By Chico Harlan
Washington Post Staff Writer
Wednesday, April 29, 2009
PHILADELPHIA, April 28 -- One of the more suitable symbols for the Washington Nationals is, as of today, no longer a National. That's because Alberto González is heading back to the minor leagues. So long as he remains there, his claim on the major league errors title probably won't last.
Both for González and his (former) team, squandered opportunities have led to a ghastly April. The 26-year-old shortstop received carte blanche playing time after starter Cristian Guzmán pulled his left hamstring; he played himself out of the big leagues, though, by committing six errors, including one more Tuesday night that led to three unearned runs. The Nationals, meantime, have squandered any opportunity that might help them slow their freefall in the standings. They are now 4-15, and running short of branches to grab hold of.
For the Nationals, Tuesday's 7-1 loss against the Phillies at Citizens Bank Park represented a chance for progress only until the same errors, the same pitching mistakes, and another barrage of Philadelphia home runs flattened their hopes. Keen to recover from the previous night's bullpen meltdown, the Nationals failed to even keep this one close.
Those in the visiting clubhouse felt mystified. Starter John Lannan couldn't explain the three home runs he allowed, especially the first of two to Chase Utley, which came on an 0-2 pitch. Manager Manny Acta lamented that his lineup remained silent, even when Philadelphia ace Cole Hamels departed in the fifth with a sprained left ankle. Nobody, meantime, could explain what happened to González -- a prospect known for his fielding, who now is tied for the MLB lead in errors. With Guzmán ready to come off the disabled list, the Nationals, following the game, optioned González to Class AAA Syracuse.
"I don't know what happened," González said. "I'm still working."
"He is a very good fielder," Acta said, "but he's had a rough time, especially the last homestand we had in D.C. And tonight again, it cost us."
By the end of the night, the Nationals faced the latest numerical low point of their season: Now 11 games under .500, they face a point where their odds for recovery become all the more dubious. They need a win today to avoid a series sweep and a 1-5 road trip. They also need a win to equal their 20-game mark at this point in 2008.
Lannan, the team's still winless Opening Day starter, could have helped matters, and for the first two innings, he was getting ahead of hitters and finishing them off with smart, low breaking balls. The Phillies were pounding grounders. Lannan, like Hamels, looked sharp.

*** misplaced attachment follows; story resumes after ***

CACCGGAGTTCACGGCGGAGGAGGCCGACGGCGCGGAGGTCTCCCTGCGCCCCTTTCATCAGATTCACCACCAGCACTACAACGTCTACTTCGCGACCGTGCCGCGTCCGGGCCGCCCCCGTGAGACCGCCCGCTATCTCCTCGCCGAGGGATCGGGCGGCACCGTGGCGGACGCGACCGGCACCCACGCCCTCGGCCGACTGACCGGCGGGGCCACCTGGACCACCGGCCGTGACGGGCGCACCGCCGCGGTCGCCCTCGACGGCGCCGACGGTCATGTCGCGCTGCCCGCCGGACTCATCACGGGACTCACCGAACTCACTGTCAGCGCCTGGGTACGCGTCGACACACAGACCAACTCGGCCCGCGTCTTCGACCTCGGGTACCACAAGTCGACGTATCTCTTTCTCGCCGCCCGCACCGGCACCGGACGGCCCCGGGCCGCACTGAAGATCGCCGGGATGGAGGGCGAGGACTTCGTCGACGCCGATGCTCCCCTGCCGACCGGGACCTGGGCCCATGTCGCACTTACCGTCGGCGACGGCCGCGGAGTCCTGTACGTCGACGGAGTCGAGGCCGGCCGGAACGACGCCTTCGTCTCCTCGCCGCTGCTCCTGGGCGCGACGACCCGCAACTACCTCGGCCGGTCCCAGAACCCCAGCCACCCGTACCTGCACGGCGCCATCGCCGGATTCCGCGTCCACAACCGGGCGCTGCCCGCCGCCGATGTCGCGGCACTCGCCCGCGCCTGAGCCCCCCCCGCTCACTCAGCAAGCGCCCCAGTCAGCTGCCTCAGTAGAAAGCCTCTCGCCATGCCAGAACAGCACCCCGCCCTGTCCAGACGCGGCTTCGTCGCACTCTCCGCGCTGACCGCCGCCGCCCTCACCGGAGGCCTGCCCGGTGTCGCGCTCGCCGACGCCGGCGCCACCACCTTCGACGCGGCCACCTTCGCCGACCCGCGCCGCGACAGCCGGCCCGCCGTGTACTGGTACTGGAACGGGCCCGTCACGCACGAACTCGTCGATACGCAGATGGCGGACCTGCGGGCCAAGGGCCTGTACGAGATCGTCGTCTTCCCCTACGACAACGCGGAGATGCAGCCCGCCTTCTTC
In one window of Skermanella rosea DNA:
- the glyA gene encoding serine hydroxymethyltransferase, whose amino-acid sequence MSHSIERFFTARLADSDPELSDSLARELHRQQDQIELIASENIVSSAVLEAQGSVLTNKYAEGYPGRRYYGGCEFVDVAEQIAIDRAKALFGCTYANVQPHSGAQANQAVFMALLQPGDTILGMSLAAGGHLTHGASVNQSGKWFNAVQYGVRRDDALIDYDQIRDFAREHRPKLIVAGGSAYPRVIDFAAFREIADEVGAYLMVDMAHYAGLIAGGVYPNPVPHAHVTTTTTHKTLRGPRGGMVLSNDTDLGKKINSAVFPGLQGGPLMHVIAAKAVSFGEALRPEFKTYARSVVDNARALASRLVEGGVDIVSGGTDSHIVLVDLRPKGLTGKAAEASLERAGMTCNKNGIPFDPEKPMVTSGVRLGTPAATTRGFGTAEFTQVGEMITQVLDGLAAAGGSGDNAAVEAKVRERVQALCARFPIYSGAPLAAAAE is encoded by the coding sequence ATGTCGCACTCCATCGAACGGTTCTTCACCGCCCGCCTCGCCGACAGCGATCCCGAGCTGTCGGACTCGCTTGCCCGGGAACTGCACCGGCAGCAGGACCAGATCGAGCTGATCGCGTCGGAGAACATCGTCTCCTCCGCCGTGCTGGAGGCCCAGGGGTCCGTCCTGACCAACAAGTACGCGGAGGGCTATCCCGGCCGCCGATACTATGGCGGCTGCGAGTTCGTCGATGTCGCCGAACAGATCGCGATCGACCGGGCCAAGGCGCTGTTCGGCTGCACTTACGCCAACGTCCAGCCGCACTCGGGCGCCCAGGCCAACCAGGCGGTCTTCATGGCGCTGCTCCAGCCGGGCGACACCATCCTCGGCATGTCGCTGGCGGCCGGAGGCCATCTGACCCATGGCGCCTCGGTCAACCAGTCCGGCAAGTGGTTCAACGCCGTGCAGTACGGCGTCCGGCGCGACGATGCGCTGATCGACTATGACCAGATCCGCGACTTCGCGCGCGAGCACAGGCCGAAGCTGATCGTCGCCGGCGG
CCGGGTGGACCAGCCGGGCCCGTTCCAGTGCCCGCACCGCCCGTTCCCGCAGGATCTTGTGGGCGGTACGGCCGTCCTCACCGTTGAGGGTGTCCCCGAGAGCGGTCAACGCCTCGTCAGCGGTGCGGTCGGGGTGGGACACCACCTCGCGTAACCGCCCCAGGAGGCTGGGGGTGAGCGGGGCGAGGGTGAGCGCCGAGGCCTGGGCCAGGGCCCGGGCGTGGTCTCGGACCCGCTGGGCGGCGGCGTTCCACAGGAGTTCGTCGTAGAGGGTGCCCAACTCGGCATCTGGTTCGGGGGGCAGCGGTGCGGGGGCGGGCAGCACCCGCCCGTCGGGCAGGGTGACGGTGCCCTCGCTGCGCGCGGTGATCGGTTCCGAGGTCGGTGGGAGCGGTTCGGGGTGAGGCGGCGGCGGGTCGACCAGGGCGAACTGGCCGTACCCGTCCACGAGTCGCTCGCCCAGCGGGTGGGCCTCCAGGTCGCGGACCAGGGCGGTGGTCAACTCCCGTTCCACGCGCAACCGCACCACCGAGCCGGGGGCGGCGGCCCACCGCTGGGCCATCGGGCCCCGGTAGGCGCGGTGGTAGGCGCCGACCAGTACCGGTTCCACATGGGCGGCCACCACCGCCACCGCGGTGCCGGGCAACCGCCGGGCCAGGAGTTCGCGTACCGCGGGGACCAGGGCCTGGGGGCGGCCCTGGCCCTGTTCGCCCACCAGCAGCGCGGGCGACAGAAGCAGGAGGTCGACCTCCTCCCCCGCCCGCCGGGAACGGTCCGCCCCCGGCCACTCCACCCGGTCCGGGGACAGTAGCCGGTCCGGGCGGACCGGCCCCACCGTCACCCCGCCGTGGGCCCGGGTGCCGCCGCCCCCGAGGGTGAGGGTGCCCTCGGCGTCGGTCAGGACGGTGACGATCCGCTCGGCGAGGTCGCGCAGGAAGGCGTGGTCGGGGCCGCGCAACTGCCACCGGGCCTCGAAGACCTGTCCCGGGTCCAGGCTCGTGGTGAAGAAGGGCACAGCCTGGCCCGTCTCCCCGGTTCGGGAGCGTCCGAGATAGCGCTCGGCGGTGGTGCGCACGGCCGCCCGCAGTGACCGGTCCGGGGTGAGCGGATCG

All of a sudden, though, the trajectory of Philadelphia's hits changed. So did Washington's chances in this game. With one on and one out in the third, Lannan jumped ahead 0-2 against Utley. Back in July 2007, Lannan hit Utley in the wrist with a pitch, breaking the second baseman's hand. But Lannan had more immediate history on his mind: Utley, at that moment, was 5 for 11 lifetime against Washington's pitcher. Lannan wanted to keep the ball out of the strike zone.
"I told myself to just bury it in the dirt," Lannan said.
Instead, Lannan threw it barely below the belt, just on the inside half of the plate, and Utley buried it into the right field seats. Before that inning ended, Philadelphia jumped ahead comfortably. González, hustling to his right, failed to cleanly field a Jayson Werth ground ball in the third base hole. The next hitter, Raúl Ibáñez, walked on four pitches. Then Pedro Feliz smashed the second home run of the inning. All three runs that scored on the homer were unearned.
Following the game, Acta called his team's defense "horrendous," and suggested that the third inning -- especially the three unearned runs -- "sucked the energy out of us."
"With the team that we have we can't afford to be giving away more than 27 outs on an everyday basis," Acta said.
Down 5-0, the Nationals never created drama for a comeback. Not even after Hamels, trying to field a Lannan bunt, skidded in front of the pitcher's mound and dropped to the ground, his left ankle folding in half. Hamels exited after that play in place of Chad Durbin, rushed into action from the bullpen. He allowed only one hit -- Adam Dunn's massive second-deck home run -- in the next 3 2/3 innings.
"Durbin was the key today," Acta said. "Hamels got hurt early in the game, and Chad came in and just shut us down. We couldn't take advantage of Hamels being out of the game that early."